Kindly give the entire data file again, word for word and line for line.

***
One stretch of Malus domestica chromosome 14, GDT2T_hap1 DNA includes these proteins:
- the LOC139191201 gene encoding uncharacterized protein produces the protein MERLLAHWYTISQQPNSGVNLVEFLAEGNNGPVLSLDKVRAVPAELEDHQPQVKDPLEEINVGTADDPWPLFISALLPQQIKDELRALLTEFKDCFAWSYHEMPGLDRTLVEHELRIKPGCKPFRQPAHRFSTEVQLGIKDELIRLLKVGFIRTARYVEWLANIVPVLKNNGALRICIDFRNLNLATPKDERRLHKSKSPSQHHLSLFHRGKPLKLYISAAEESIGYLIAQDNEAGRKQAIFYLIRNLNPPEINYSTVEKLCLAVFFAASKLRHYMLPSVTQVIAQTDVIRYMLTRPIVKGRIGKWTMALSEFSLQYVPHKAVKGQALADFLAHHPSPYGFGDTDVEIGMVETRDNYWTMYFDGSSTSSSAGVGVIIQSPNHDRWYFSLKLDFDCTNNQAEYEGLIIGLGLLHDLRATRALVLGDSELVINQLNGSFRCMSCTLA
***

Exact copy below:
One stretch of Malus domestica chromosome 14, GDT2T_hap1 DNA includes these proteins:
- the LOC139191201 gene encoding uncharacterized protein produces the protein MERLLAHWYTISQQPNSGVNLVEFLAEGNNGPVLSLDKVRAVPAELEDHQPQVKDPLEEINVGTADDPWPLFISALLPQQIKDELRALLTEFKDCFAWSYHEMPGLDRTLVEHELRIKPGCKPFRQPAHRFSTEVQLGIKDELIRLLKVGFIRTARYVEWLANIVPVLKNNGALRICIDFRNLNLATPKDERRLHKSKSPSQHHLSLFHRGKPLKLYISAAEESIGYLIAQDNEAGRKQAIFYLIRNLNPPEINYSTVEKLCLAVFFAASKLRHYMLPSVTQVIAQTDVIRYMLTRPIVKGRIGKWTMALSEFSLQYVPHKAVKGQALADFLAHHPSPYGFGDTDVEIGMVETRDNYWTMYFDGSSTSSSAGVGVIIQSPNHDRWYFSLKLDFDCTNNQAEYEGLIIGLGLLHDLRATRALVLGDSELVINQLNGSFRCMSCTLA